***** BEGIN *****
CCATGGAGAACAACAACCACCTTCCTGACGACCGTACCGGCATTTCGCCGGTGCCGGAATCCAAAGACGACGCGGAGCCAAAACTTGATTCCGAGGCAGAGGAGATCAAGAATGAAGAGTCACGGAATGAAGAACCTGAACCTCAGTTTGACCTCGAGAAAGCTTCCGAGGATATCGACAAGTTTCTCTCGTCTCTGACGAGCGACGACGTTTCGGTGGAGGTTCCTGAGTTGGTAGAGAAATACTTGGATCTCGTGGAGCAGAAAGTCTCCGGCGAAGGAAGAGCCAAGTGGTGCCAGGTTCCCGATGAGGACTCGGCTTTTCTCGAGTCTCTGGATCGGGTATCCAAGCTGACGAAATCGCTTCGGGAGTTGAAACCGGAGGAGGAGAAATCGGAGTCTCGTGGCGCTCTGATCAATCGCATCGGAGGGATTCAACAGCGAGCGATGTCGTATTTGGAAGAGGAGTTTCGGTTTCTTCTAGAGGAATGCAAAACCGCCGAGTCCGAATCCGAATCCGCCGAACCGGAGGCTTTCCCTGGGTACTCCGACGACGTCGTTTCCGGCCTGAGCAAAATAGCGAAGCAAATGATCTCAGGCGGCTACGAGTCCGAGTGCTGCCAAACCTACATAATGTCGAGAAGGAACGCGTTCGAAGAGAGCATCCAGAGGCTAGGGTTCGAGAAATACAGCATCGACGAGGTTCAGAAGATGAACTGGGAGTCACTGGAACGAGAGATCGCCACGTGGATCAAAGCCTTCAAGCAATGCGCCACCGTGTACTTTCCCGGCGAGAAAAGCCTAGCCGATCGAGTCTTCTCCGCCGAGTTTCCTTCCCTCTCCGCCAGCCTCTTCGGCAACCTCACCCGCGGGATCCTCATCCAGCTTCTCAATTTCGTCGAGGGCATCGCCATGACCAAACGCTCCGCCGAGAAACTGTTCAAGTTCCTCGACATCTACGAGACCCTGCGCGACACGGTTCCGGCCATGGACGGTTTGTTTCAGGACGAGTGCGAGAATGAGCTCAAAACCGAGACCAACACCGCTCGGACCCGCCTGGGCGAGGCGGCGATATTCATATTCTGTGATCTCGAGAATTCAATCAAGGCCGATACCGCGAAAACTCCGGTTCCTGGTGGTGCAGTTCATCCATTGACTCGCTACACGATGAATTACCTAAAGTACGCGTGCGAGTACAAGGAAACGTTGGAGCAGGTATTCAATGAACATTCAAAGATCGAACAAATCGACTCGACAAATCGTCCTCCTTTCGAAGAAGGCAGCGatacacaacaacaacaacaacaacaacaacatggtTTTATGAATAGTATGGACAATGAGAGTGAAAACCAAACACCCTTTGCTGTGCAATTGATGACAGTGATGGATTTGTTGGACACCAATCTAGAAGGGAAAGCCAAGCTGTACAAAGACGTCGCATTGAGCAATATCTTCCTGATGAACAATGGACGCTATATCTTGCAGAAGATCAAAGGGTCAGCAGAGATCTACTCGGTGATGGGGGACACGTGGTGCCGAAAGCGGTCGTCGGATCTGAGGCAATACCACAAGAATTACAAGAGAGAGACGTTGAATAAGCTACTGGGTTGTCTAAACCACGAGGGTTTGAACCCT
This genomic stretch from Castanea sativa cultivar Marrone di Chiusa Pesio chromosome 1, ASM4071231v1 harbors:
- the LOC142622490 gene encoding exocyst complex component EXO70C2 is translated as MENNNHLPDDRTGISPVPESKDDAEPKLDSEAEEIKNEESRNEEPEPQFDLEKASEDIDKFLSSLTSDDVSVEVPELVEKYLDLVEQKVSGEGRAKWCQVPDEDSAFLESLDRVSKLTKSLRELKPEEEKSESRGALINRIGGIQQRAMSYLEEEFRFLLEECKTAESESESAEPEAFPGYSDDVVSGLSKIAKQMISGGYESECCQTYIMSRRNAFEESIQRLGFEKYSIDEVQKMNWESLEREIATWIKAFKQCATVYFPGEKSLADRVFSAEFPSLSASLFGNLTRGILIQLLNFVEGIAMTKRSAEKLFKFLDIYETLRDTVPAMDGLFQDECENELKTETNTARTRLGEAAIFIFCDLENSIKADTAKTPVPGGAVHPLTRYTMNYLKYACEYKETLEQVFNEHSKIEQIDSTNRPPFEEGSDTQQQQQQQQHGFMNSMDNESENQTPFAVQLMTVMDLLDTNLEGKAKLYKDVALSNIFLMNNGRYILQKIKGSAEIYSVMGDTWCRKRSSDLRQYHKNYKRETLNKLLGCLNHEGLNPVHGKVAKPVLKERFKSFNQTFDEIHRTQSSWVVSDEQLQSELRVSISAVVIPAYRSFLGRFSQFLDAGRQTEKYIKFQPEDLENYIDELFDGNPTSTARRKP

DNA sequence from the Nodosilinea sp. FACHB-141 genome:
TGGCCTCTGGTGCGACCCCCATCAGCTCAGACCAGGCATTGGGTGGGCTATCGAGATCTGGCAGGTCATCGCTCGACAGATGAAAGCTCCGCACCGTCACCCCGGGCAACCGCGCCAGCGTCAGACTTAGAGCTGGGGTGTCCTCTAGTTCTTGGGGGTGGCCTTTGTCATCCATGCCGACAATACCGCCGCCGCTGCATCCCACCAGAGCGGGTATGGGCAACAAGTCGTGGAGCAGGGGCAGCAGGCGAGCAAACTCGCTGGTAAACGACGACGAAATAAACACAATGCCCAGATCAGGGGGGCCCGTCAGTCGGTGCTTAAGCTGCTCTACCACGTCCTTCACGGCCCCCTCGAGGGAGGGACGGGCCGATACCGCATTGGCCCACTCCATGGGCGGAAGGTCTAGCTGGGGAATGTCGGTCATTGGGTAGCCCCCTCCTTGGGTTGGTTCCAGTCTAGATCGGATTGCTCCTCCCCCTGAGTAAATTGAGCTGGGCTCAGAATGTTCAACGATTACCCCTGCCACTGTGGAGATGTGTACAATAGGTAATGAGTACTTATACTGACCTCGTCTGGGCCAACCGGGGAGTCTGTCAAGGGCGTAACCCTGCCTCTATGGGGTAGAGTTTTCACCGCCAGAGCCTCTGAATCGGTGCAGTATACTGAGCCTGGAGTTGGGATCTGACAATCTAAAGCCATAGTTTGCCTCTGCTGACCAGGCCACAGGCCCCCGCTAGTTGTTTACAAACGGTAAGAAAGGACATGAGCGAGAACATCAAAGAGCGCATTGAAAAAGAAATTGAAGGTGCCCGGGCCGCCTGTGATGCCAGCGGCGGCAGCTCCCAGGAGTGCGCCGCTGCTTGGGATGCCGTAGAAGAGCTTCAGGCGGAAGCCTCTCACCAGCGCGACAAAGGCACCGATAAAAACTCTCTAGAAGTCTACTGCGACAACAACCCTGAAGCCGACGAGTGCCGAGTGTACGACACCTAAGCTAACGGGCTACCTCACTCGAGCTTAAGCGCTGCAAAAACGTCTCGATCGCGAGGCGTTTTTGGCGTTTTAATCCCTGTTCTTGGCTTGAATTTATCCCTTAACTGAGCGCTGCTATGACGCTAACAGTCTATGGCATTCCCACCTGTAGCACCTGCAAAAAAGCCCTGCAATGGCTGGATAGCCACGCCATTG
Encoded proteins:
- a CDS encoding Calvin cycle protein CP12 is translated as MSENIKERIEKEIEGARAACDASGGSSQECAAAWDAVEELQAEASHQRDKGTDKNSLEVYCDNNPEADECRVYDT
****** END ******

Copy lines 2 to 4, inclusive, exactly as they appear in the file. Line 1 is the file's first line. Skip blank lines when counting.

This genomic stretch from Castanea sativa cultivar Marrone di Chiusa Pesio chromosome 1, ASM4071231v1 harbors:
- the LOC142622490 gene encoding exocyst complex component EXO70C2 is translated as MENNNHLPDDRTGISPVPESKDDAEPKLDSEAEEIKNEESRNEEPEPQFDLEKASEDIDKFLSSLTSDDVSVEVPELVEKYLDLVEQKVSGEGRAKWCQVPDEDSAFLESLDRVSKLTKSLRELKPEEEKSESRGALINRIGGIQQRAMSYLEEEFRFLLEECKTAESESESAEPEAFPGYSDDVVSGLSKIAKQMISGGYESECCQTYIMSRRNAFEESIQRLGFEKYSIDEVQKMNWESLEREIATWIKAFKQCATVYFPGEKSLADRVFSAEFPSLSASLFGNLTRGILIQLLNFVEGIAMTKRSAEKLFKFLDIYETLRDTVPAMDGLFQDECENELKTETNTARTRLGEAAIFIFCDLENSIKADTAKTPVPGGAVHPLTRYTMNYLKYACEYKETLEQVFNEHSKIEQIDSTNRPPFEEGSDTQQQQQQQQHGFMNSMDNESENQTPFAVQLMTVMDLLDTNLEGKAKLYKDVALSNIFLMNNGRYILQKIKGSAEIYSVMGDTWCRKRSSDLRQYHKNYKRETLNKLLGCLNHEGLNPVHGKVAKPVLKERFKSFNQTFDEIHRTQSSWVVSDEQLQSELRVSISAVVIPAYRSFLGRFSQFLDAGRQTEKYIKFQPEDLENYIDELFDGNPTSTARRKP

DNA sequence from the Nodosilinea sp. FACHB-141 genome: